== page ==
…according to Woman’s World magazine in the August 12, 2013, issue. This was the cover story, based on a survey of 9,000 dieters by Consumer Reports. CR asked them to rate famous weight-loss plans, and the paleo diet earned “sky-high satisfaction scores.”
Woman’s World cover
I only bring this to your attention because I’d never heard of this and thought I was following the issue closely.
The WW article mentions Dr. Loren Cordain and has quotes from Amy Kubal, RD, and Dr. Steffan Lindeberg.
Page 1 of the WW article. You recently learned about “bikini bridge”; I now introduce “bra bridge” to the lexicon.
You may remember earlier this year that U.S. News and World Report ranked the paleo diet #31 in its “Best Diets Overall” category. Quite a difference of opinion.
Steve Parker, M.D.
“Low calcium intake, which is often considered as a potential disadvantage of the Paleolithic diet model, should be weighed against the low content of phytates and the low content of sodium chloride, as well as the high amount of net base yielding vegetables and fruits.”
—L.M. Kowalski and J. Bujko
Hamburger-Avocado Salad with tomatoes, cucumbers, lettuce, salt/pepper, and olive oil vinaigrette
PS: Low calcium consumption is thought to predispose to osteoporosis, a bone-thinning disease that causes fractures. It affects women far more than men. If you don’t live past 50 or 60, it’s not much of a problem. Kowalski and Bujko imply that low phytate and sodium content, plus alkaline veggies and fruit, counteract any adverse bone effects of low calcium consumption. I’m not sure because I don’t read Polish. Loren Cordain’s paleo diet website talks about the diet being healthy for bones, citing the acid-base issue.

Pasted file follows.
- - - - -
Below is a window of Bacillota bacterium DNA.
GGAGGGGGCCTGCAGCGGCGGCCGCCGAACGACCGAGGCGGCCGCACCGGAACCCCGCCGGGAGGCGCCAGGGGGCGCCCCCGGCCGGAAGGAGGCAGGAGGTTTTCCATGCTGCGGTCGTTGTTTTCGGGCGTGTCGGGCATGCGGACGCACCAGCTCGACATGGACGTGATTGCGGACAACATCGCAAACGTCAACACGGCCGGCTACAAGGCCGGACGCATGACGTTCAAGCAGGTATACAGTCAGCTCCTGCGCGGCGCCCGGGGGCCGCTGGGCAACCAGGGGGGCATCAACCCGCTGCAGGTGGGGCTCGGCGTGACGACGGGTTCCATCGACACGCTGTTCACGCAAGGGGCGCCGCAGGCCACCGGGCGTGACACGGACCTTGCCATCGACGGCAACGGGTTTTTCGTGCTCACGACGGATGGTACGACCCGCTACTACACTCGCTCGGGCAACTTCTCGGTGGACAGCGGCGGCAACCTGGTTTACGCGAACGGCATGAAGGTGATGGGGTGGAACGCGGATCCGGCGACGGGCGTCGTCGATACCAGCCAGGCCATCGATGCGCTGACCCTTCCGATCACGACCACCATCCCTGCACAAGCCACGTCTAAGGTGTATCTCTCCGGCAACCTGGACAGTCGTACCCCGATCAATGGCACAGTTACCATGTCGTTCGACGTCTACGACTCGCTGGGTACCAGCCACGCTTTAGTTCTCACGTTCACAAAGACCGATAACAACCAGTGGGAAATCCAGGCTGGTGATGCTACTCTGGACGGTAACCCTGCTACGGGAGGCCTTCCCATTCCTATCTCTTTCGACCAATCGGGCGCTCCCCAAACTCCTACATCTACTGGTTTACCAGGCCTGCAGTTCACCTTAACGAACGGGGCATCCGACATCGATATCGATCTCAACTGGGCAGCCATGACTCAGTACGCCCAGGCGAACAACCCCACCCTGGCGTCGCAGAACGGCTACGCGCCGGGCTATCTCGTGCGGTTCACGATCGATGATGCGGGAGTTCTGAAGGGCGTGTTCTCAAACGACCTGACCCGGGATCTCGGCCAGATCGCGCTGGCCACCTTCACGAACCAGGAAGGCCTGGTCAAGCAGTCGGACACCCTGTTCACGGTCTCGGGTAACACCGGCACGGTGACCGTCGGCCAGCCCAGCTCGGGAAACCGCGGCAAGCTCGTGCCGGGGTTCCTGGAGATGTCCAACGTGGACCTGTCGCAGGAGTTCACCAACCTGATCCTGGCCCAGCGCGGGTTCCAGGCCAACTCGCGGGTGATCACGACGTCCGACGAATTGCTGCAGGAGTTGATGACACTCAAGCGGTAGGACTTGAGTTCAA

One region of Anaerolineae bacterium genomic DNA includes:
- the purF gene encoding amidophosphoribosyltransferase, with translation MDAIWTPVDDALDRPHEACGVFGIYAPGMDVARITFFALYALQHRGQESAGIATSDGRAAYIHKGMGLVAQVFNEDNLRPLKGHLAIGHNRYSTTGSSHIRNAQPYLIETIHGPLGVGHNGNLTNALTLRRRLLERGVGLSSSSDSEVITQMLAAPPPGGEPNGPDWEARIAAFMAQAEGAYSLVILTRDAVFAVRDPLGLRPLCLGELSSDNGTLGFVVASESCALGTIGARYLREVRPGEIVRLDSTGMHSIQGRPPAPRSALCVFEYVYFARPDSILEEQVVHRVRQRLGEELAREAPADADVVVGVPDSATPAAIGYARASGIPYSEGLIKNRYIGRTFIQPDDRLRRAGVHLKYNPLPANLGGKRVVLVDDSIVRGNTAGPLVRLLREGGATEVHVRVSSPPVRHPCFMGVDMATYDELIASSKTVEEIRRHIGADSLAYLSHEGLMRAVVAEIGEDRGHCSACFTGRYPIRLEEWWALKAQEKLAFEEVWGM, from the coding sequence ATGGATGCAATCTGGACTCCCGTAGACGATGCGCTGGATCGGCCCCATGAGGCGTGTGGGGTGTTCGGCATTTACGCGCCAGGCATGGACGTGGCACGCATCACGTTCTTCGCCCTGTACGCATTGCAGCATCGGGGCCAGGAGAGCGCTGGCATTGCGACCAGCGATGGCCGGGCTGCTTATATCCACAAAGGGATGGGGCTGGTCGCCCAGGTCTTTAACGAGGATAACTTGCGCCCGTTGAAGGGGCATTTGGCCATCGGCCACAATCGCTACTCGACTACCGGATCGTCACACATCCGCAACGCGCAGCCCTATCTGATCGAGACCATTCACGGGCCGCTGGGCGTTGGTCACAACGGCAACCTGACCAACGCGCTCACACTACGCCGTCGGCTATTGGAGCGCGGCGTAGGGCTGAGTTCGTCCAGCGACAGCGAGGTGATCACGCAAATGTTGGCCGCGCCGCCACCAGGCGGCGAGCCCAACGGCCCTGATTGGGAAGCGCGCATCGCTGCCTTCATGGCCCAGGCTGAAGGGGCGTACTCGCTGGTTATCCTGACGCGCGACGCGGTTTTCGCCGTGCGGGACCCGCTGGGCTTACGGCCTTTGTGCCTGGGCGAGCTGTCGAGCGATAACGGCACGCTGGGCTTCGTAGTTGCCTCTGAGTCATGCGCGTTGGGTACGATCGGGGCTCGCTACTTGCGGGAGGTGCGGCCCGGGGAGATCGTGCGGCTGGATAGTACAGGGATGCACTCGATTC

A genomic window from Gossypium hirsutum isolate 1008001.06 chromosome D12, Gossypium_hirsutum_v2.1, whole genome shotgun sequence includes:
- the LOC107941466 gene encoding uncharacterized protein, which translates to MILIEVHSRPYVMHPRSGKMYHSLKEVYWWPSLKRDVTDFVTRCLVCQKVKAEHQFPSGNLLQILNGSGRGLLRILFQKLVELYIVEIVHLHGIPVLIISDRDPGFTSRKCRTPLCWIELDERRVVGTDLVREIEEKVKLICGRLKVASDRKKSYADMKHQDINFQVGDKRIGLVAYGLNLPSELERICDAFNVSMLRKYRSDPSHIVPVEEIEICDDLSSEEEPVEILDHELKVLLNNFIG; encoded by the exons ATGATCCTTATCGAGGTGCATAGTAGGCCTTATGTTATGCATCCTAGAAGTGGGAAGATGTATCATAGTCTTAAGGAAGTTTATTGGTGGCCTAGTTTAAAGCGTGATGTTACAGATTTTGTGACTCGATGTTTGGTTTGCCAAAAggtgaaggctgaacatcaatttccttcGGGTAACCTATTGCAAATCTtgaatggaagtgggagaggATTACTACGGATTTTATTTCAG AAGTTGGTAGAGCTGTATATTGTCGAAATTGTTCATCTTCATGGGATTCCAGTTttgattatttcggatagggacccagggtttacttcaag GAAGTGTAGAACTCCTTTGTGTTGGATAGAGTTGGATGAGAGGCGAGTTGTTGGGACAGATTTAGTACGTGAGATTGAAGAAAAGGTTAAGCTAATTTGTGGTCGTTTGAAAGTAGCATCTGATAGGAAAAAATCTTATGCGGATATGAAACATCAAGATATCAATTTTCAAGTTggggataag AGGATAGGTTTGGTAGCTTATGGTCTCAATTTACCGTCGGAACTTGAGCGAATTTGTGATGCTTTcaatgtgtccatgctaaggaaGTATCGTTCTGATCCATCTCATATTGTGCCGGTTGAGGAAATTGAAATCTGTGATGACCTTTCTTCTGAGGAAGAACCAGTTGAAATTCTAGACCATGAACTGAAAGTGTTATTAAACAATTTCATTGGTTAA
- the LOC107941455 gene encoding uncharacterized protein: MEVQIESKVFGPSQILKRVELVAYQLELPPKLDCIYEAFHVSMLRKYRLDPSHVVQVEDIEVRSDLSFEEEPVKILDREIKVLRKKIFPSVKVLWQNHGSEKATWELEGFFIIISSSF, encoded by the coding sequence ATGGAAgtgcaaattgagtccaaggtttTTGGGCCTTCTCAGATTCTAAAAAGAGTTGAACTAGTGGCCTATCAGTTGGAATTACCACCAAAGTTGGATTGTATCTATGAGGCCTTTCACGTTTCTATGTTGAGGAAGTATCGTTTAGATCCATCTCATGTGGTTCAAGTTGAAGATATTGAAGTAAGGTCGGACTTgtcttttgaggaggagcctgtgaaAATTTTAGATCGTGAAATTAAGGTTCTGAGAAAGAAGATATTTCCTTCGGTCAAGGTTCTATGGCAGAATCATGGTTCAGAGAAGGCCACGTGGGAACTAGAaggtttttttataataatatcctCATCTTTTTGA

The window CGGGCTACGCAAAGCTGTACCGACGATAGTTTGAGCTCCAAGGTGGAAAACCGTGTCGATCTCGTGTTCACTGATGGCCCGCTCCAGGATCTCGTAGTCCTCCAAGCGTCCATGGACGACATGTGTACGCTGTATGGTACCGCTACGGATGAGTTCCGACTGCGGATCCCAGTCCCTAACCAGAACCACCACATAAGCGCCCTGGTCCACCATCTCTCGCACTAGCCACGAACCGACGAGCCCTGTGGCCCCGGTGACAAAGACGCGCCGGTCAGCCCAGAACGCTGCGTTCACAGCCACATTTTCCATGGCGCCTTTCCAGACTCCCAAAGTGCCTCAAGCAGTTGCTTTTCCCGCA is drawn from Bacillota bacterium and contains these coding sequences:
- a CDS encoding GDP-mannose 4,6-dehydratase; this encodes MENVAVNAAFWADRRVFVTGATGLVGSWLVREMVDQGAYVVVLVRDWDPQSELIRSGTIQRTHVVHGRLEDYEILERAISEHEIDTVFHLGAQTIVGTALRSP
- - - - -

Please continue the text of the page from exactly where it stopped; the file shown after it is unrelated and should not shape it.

h/t Amy Kubal (Twitter: @AmykRd)
From Karl Gruber at Scientific American:
You could be forgiven for thinking that tooth decay is an inevitable fact of life; even ancient Egyptians practiced dentistry. But the study of human teeth suggests that before our ancestors started cultivating plants for food, cavities were uncommon. Tooth decay, it seems, spread once we changed to an agricultural lifestyle.
New evidence from Omar Eduardo Cornejo Ordaz, a postdoctoral research fellow at the Stanford School of Medicine, and his colleagues back up this hypothesis. They analyzed the genomes of several strains of the prevalent caries-causing bacterium,Streptococcus mutans, to determine when new genes evolved in this species and its close relatives. The team’s statistical analyses suggest the bacteria’s population started expanding exponentially about 10,000 years ago, which coincides quite nicely with the birth of agriculture.
The article mentions Peter Brown, an Australian paleoanthropologist, who favors sugar and other refined carbohydrates as a cause of dental decay. No need to invoke rats. Australian aborigines and Japanese samurai in the Edo period saw deterioration of dental health after introduction of sugars and other refined carbs.
Maybe it’s true: No carbs, no cavities.
h/t Amy Kubal